I have beans. Lots of beans. Perhaps I planted too many. LOL
I didn't think, at the time, it was too many. One packet of Annie's Rainbow Beans from here, plus two poles' worth of Kentucky Wonder pole beans (also ordered from Annie's). It didn't seem like too many in the garden: the equivalent of two rows in the southwest quadrant.
But, man, have I got beans!! And the pole beans have only started having ripe beans on the vines today!
Which is a way of saying, I guess, that Annie's has great seeds that germinate and grow well, and mature into prolific plants.
Here is a picture of what I picked on Thursday; which is pretty representative of what I've been harvesting every other (or sometimes, every third) day for the past two weeks.
At first, I was canning the beans in quart and pint jars. But my cellar is rapidly filling, and my old standby favorite Kentucky Wonder beans are barely getting started. I want to leave some jars and shelf space for those too. So this weekend, I switched to blanching and freezing the rainbow blend beans whole.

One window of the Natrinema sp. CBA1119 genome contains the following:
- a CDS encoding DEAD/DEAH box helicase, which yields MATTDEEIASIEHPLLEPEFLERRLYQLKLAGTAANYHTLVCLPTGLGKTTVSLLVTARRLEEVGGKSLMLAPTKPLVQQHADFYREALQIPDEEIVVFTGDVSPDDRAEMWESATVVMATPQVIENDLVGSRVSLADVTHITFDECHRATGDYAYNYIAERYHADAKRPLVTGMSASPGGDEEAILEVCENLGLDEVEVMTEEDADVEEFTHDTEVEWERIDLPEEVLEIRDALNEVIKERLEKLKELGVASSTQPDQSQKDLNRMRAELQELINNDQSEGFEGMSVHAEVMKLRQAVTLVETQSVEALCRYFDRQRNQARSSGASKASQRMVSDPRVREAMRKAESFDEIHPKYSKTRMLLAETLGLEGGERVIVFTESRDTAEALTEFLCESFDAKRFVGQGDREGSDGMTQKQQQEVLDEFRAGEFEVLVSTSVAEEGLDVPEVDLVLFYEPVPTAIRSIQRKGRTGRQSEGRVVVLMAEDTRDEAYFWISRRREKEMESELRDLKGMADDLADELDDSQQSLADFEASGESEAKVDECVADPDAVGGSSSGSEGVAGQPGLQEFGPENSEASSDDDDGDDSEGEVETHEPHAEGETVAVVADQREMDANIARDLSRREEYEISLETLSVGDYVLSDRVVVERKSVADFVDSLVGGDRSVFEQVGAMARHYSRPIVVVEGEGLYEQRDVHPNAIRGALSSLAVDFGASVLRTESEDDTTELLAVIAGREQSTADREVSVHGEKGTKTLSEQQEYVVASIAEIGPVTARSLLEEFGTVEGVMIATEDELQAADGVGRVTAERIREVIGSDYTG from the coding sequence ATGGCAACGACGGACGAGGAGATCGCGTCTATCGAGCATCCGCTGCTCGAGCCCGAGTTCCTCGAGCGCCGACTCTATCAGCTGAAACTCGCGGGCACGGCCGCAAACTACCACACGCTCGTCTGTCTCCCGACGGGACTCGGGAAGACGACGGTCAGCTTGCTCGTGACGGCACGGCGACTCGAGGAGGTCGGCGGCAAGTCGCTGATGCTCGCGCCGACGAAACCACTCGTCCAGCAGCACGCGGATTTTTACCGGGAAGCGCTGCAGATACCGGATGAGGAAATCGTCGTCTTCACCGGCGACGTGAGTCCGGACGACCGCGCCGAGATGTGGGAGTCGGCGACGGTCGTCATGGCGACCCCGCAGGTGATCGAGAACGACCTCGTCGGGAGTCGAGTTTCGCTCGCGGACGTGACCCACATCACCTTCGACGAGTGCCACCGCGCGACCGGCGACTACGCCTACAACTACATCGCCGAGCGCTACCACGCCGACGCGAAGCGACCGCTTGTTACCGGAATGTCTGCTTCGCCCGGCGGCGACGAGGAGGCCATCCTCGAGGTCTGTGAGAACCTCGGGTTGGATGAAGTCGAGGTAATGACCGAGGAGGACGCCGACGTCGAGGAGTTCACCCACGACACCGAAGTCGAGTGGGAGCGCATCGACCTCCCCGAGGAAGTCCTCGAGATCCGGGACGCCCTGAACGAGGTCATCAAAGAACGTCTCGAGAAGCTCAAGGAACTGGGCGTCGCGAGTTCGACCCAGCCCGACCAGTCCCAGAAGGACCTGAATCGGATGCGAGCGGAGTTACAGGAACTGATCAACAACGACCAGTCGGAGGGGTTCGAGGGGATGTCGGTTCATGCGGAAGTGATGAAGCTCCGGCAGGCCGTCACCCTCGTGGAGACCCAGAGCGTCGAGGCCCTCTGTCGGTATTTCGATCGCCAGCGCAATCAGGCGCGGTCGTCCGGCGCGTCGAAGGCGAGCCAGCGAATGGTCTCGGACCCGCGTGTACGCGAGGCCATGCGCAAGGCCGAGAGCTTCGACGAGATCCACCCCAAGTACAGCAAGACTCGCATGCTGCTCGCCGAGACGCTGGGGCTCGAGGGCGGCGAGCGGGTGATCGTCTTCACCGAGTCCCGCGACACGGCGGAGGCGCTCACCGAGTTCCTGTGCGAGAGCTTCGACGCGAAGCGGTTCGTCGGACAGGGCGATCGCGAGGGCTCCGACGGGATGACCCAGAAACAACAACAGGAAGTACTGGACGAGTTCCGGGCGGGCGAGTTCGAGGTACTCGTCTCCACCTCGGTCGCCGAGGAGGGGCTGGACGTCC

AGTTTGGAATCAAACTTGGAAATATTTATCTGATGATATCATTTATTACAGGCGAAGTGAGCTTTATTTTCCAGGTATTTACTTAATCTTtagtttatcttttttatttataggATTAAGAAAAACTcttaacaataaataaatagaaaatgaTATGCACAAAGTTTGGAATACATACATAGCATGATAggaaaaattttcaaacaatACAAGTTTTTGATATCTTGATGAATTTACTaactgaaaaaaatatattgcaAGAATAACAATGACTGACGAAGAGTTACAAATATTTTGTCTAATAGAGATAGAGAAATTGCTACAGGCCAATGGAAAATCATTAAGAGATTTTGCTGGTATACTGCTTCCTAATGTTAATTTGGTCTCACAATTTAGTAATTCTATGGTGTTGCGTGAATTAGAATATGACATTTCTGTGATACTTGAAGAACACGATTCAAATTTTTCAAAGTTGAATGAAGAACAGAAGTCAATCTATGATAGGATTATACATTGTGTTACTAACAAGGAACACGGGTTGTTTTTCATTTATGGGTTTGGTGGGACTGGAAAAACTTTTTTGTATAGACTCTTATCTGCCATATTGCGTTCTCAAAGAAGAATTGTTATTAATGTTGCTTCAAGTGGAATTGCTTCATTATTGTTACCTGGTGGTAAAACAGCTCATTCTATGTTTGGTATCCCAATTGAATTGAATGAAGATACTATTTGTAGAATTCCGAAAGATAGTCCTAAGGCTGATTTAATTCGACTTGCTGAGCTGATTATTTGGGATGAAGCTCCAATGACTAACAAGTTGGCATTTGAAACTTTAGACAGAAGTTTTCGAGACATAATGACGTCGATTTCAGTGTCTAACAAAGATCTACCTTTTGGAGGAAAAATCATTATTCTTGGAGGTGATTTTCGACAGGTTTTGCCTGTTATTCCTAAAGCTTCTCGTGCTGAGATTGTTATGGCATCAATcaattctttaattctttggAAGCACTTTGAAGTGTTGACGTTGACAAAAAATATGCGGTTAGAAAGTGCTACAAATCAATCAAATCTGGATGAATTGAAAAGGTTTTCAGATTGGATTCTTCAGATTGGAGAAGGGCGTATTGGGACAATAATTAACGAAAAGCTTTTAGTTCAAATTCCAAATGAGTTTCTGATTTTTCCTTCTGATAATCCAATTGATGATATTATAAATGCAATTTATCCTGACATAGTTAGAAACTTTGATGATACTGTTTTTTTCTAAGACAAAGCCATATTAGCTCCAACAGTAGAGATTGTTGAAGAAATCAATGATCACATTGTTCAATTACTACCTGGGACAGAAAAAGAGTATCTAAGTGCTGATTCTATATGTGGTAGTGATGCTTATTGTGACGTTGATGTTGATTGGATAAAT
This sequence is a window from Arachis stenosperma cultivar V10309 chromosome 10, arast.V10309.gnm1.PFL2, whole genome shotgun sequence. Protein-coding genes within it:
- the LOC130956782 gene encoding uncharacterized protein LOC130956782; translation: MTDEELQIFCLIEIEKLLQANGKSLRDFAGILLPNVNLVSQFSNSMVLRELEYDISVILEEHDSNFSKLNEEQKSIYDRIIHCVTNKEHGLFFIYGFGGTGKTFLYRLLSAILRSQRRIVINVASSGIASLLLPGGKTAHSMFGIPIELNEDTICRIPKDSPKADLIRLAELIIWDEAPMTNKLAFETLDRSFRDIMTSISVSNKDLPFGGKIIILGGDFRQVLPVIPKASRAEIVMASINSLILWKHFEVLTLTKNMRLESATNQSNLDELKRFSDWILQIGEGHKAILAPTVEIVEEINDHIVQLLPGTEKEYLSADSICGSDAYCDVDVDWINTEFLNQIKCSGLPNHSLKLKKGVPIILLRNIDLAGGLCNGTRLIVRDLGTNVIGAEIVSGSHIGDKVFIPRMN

We've been experimenting with new recipes for fresh green beans (hence my decision to freeze a quantity as whole beans). So far, two recipes really stand out as winners that we will make again and again.
They are this and this other one . We've tried both recipes with 'normal' green beans, with the purple beans, the wax beans, the dragon's tongue beans, and with a mix of all four. Doesn't seem to matter which variety of bean I use, they all come out tasty with either recipe, and it's a break from the typical steamed-or-boiled-green-beans-with-butter-on-top.
This is our first year ever growing, or eating, the dragon's tongue bean. It is a wider, flatter podded type of bean than your typical green or wax bean, but just as tasty. Don't be afraid of the name, there is nothing hot or spicy about this bean (unless you add seasonings to make it that way.)
We had guests the first day I cooked these beans up, and upon hearing the name 'dragon's tongue', one young guest asked "they aren't hot--like fire--are they?" :0)
Not hot, just pretty, and pretty tasty too. The purple streaks do turn to the same color as the cream/white background when the beans are heated.